Mozilla Kills The PDF Plugin In Firefox 19

    January 11, 2013

We just got Firefox 18 earlier this week, but Mozilla already has its sights set on the future. That future is one devoid of PDF plugins, like Adobe Acrobat Reader, that could harbor dangerous security flaws. Instead, the non-profit will continue pushing HTML5 in the new year.

Mozilla announced today that Firefox 19, which is currently in beta, will have a new PDF reader called PDF.js. The .js extension should tip you off that the new reader is built in JavaScript and HTML5. The idea is that the new PDF reader will be more secure than “proprietary closed source code.” Here’s all the details:

For a number of years there have been several plugins for viewing PDF’s within Firefox. Many of these plugins come with proprietary closed source code that could potentially expose users to security vulnerabilities. PDF viewing plugins also come with extra code to do many things that Firefox already does well with no proprietary code, such as drawing images and text. These problems, and the desire to push the boundaries of the HTML5 platform, led Andreas Gal and Chris Jones to start a research project they named PDF.js. The project quickly picked up steam within Mozilla Labs, where it grew into a full-fledged PDF viewer.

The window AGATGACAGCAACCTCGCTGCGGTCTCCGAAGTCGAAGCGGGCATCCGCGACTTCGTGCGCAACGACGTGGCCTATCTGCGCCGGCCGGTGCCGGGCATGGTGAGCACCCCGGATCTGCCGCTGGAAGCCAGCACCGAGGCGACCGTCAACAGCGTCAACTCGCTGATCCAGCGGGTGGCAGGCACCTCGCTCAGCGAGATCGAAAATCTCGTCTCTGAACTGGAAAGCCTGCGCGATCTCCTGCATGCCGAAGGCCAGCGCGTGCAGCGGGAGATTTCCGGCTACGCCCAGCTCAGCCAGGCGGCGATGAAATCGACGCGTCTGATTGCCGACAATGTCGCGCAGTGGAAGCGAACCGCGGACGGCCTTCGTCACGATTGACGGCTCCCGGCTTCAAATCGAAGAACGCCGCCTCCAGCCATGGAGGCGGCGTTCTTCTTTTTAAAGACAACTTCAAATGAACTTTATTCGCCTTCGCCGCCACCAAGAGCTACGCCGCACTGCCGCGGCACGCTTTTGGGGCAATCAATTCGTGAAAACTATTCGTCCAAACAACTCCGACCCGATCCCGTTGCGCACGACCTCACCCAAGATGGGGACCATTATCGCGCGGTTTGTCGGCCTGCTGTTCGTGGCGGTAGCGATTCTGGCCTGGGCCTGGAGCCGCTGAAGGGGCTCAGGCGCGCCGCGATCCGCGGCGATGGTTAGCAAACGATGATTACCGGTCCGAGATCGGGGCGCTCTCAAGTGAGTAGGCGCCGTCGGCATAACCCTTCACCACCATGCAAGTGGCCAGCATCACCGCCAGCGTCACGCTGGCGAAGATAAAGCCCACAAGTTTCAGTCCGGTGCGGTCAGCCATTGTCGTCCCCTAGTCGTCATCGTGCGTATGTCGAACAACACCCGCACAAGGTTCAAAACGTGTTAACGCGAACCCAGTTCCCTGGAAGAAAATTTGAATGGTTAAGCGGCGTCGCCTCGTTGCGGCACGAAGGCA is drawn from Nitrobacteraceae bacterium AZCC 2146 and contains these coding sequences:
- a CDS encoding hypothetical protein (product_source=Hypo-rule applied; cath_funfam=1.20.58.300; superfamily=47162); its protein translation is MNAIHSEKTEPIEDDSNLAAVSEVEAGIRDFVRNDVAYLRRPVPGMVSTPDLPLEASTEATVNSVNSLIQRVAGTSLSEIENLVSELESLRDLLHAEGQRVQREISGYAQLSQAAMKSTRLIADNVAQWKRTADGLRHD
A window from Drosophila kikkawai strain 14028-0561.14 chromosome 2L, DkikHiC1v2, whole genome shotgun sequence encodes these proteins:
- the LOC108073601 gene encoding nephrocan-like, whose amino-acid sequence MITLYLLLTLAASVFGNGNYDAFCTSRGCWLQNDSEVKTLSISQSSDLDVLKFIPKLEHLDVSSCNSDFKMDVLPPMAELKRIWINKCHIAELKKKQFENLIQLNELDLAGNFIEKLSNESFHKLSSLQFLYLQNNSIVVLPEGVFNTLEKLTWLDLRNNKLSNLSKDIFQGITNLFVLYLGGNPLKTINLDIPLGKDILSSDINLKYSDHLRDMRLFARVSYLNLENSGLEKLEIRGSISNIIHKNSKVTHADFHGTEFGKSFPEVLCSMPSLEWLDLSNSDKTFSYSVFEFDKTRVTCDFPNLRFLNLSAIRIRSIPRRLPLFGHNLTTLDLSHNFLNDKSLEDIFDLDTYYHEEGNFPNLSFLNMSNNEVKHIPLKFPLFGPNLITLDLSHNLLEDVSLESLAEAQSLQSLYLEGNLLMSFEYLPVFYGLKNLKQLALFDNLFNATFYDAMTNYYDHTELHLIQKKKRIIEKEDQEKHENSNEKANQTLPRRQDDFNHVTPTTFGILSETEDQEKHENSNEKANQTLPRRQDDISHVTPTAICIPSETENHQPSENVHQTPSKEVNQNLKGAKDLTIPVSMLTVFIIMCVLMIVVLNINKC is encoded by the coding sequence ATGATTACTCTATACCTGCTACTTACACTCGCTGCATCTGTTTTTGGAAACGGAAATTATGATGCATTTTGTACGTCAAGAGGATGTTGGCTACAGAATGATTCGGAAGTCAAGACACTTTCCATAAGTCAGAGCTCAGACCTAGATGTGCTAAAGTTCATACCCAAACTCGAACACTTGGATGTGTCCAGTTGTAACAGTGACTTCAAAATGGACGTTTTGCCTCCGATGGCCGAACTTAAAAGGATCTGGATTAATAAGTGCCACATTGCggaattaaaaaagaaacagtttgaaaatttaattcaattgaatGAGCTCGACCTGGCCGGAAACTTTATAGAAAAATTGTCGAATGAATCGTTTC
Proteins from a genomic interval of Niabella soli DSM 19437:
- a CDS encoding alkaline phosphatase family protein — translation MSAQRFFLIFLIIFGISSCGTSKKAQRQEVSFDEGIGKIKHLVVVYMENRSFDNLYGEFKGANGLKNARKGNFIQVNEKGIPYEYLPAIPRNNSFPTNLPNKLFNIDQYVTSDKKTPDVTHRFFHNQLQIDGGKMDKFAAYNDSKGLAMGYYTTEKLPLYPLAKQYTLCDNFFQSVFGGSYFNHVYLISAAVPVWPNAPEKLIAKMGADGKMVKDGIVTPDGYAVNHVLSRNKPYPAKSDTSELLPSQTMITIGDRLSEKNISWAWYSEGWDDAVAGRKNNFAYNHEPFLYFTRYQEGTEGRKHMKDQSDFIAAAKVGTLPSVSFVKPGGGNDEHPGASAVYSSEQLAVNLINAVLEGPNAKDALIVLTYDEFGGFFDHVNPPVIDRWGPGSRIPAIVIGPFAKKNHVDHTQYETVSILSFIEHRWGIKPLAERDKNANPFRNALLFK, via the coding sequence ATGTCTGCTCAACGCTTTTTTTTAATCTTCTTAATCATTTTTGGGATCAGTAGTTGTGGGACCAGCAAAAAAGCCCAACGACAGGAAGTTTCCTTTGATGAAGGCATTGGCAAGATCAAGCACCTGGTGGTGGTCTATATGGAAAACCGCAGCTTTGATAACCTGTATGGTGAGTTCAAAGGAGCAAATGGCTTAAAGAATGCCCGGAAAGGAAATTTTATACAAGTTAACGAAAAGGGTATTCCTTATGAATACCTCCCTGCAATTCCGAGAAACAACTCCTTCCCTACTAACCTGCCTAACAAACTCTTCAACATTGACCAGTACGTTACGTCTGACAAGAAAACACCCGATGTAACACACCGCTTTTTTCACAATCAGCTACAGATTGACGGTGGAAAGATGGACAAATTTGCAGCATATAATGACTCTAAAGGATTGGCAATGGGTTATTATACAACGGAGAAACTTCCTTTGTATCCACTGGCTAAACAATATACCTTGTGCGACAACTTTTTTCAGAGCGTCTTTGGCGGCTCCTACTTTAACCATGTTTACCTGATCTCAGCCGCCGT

Today, the PDF.js project clearly shows that HTML5 and JavaScript are now powerful enough to create applications that could previously have only been created as native applications. Not only do most PDF’s load and render quickly, they run securely and have an interface that feels at home in the browser. As an added benefit of using standard HTML5 API’s, the PDF viewer is capable of running on many platforms (PC’s, tablet, mobile) and even different browsers. Last, performance will only get better as JavaScript engines and rendering performance continue to improve in browsers.

Mozilla Kills PDF Plugins In Firefox 19

PDJ.js is now available in Firefox 19, but it’s still in beta so bugs may be present. To that end, Mozilla encourages beta users to file bug reports if they run into any problems. The developers want to get PDF.js into the release version of Firefox, and plenty of bug reports will help them polish it up for release six weeks from now.

As for developers, you can help contribute to the project by visiting the PDF.js github page. It would be an excellent opportunity to work in more advanced HTML5 projects.